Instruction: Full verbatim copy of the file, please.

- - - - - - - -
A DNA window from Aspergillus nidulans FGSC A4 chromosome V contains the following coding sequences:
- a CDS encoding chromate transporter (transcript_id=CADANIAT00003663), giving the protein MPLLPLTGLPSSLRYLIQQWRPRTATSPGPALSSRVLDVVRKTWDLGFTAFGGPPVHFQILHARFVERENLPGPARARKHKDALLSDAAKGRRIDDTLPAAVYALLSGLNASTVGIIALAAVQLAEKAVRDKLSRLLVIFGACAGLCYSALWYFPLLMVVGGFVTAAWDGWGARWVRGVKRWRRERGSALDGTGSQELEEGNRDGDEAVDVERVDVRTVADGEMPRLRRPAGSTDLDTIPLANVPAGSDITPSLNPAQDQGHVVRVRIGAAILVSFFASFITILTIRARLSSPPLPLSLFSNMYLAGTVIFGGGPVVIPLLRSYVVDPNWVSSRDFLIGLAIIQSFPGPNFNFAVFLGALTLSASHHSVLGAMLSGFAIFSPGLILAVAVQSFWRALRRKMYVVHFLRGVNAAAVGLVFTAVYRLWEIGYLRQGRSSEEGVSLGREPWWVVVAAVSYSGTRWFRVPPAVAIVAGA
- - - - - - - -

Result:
A DNA window from Aspergillus nidulans FGSC A4 chromosome V contains the following coding sequences:
- a CDS encoding chromate transporter (transcript_id=CADANIAT00003663), giving the protein MPLLPLTGLPSSLRYLIQQWRPRTATSPGPALSSRVLDVVRKTWDLGFTAFGGPPVHFQILHARFVERENLPGPARARKHKDALLSDAAKGRRIDDTLPAAVYALLSGLNASTVGIIALAAVQLAEKAVRDKLSRLLVIFGACAGLCYSALWYFPLLMVVGGFVTAAWDGWGARWVRGVKRWRRERGSALDGTGSQELEEGNRDGDEAVDVERVDVRTVADGEMPRLRRPAGSTDLDTIPLANVPAGSDITPSLNPAQDQGHVVRVRIGAAILVSFFASFITILTIRARLSSPPLPLSLFSNMYLAGTVIFGGGPVVIPLLRSYVVDPNWVSSRDFLIGLAIIQSFPGPNFNFAVFLGALTLSASHHSVLGAMLSGFAIFSPGLILAVAVQSFWRALRRKMYVVHFLRGVNAAAVGLVFTAVYRLWEIGYLRQGRSSEEGVSLGREPWWVVVAAVSYSGTRWFRVPPAVAIVAGA